Most buyers have a wish list of features they’d like to have in a home. Often missing from that list is how salable the home will be when they later decide to sell.
Generally, buyers deal indirectly with resale value. They want a home they can buy at market value or less. They want to buy a home that will retain its value. They want to buy a home that will suit their needs. They want to buy a home they can make their own.
A listing that’s priced low to sell fast may be one that will have good resale value only if you use this marketing strategy. The low price may offset an incurable defect, such as a location on a busy street.
There’s nothing wrong with buying a home on a busy street as long as (1) you buy it at a price that reflects the location issue; (2) it suits your long-term needs; and (3) you understand that you will probably have to discount the price accordingly when you sell, depending on the market at the time.
In a hot seller’s market, buyers are desperate to buy. They often overpay, and they are more likely to overlook defects that they would shun in a sour market.
Resale value has become a bigger issue since the housing recession began five years ago. Buyers are more cautious in their homebuying decisions. They don’t want to buy just any home; they don’t want to make a mistake and end up wanting to move in a slow market in which they might lose money.
The homes that hold their resale value well are the ones that appeal to a broad cross section of buyers; offer a good floor plan that works for different lifestyles; have a good amount of space but are not enormous and expensive to maintain; and exhibit a pride of ownership. They should also be in good condition.
Location is also a critical element of resale value. There are market niches that are always in demand, in both hot and soft markets. For example, there are always buyers for homes in the Rockridge neighborhood of Oakland, Calif., and the adjacent Elmwood neighborhood in Berkeley. Both are conveniently located to shops, cafés and a Bay Area Rapid Transit (BART) stop for easy commuting to work.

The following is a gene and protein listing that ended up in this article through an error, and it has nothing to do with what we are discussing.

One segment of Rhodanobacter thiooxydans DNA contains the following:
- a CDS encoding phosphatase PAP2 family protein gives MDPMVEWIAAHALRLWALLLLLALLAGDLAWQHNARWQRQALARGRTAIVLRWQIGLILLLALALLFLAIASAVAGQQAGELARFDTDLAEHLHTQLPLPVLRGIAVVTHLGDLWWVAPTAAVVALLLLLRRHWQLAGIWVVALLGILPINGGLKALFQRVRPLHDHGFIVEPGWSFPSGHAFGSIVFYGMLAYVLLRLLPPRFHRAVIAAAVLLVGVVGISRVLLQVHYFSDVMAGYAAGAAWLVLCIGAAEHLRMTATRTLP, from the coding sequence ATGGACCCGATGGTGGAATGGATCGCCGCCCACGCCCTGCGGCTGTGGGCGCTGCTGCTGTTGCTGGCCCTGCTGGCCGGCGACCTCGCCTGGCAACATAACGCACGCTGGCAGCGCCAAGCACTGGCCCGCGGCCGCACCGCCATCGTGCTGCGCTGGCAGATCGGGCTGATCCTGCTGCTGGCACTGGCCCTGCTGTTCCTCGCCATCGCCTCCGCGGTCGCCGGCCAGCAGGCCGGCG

That’s not to say that every listing in these areas sells quickly. To sell, it needs to be priced right for the market.
It’s easier to recognize a home with good resale value in the current market than it was in the bubble market of 2005 and 2006 when virtually all homes sold in many areas. In a soft market, the homes that sell within 30 to 60 days are either good homes or good deals.
Ideally, you want to buy a home that has good resale value. Not one that’s just a good deal. There’s no urgency to buy now in many areas, although it would be nice to take advantage of record-low interest rates. But you shouldn’t buy a home that won’t work for you long term just to lock in a great interest rate.
Even though there are a lot of homes for sale on the market, in many areas there is a not a surplus of quality inventory on the market. One reason for the lack of quality homes on the market is that many sellers are waiting for a better time to sell. Another reason is that homes with good resale value don’t tend to change hands that often.
THE CLOSING: There may be good news ahead. Leslie Appleton-Young, chief economist for the California Association of Realtors, predicts that sellers who have been waiting for a better time to sell may decide they’ve waited long enough and list their homes for sale in 2012.
Dian Hymer, a real estate broker with more than 30 years’ experience, is a nationally syndicated real estate columnist and author of "House Hunting: The Take-Along Workbook for Home Buyers" and "Starting Out, The Complete Home Buyer’s Guide."
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